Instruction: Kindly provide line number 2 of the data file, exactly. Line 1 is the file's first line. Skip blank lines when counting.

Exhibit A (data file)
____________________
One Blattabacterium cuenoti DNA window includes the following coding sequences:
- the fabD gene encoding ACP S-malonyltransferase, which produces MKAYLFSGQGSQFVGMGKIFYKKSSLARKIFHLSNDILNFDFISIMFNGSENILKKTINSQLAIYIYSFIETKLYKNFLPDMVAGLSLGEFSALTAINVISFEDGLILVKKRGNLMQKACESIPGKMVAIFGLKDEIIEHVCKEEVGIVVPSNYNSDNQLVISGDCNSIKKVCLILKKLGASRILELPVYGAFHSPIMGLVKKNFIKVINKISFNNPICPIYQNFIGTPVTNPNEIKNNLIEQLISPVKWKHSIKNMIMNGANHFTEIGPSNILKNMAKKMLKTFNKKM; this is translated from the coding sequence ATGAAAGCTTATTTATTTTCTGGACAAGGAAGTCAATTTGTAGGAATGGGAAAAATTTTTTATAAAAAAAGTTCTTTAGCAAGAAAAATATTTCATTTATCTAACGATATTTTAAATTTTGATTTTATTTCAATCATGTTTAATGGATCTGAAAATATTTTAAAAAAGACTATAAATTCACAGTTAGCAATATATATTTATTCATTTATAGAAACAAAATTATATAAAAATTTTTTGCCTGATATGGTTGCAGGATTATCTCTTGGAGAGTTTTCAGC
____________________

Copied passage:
- the fabD gene encoding ACP S-malonyltransferase, which produces MKAYLFSGQGSQFVGMGKIFYKKSSLARKIFHLSNDILNFDFISIMFNGSENILKKTINSQLAIYIYSFIETKLYKNFLPDMVAGLSLGEFSALTAINVISFEDGLILVKKRGNLMQKACESIPGKMVAIFGLKDEIIEHVCKEEVGIVVPSNYNSDNQLVISGDCNSIKKVCLILKKLGASRILELPVYGAFHSPIMGLVKKNFIKVINKISFNNPICPIYQNFIGTPVTNPNEIKNNLIEQLISPVKWKHSIKNMIMNGANHFTEIGPSNILKNMAKKMLKTFNKKM; this is translated from the coding sequence ATGAAAGCTTATTTATTTTCTGGACAAGGAAGTCAATTTGTAGGAATGGGAAAAATTTTTTATAAAAAAAGTTCTTTAGCAAGAAAAATATTTCATTTATCTAACGATATTTTAAATTTTGATTTTATTTCAATCATGTTTAATGGATCTGAAAATATTTTAAAAAAGACTATAAATTCACAGTTAGCAATATATATTTATTCATTTATAGAAACAAAATTATATAAAAATTTTTTGCCTGATATGGTTGCAGGATTATCTCTTGGAGAGTTTTCAGC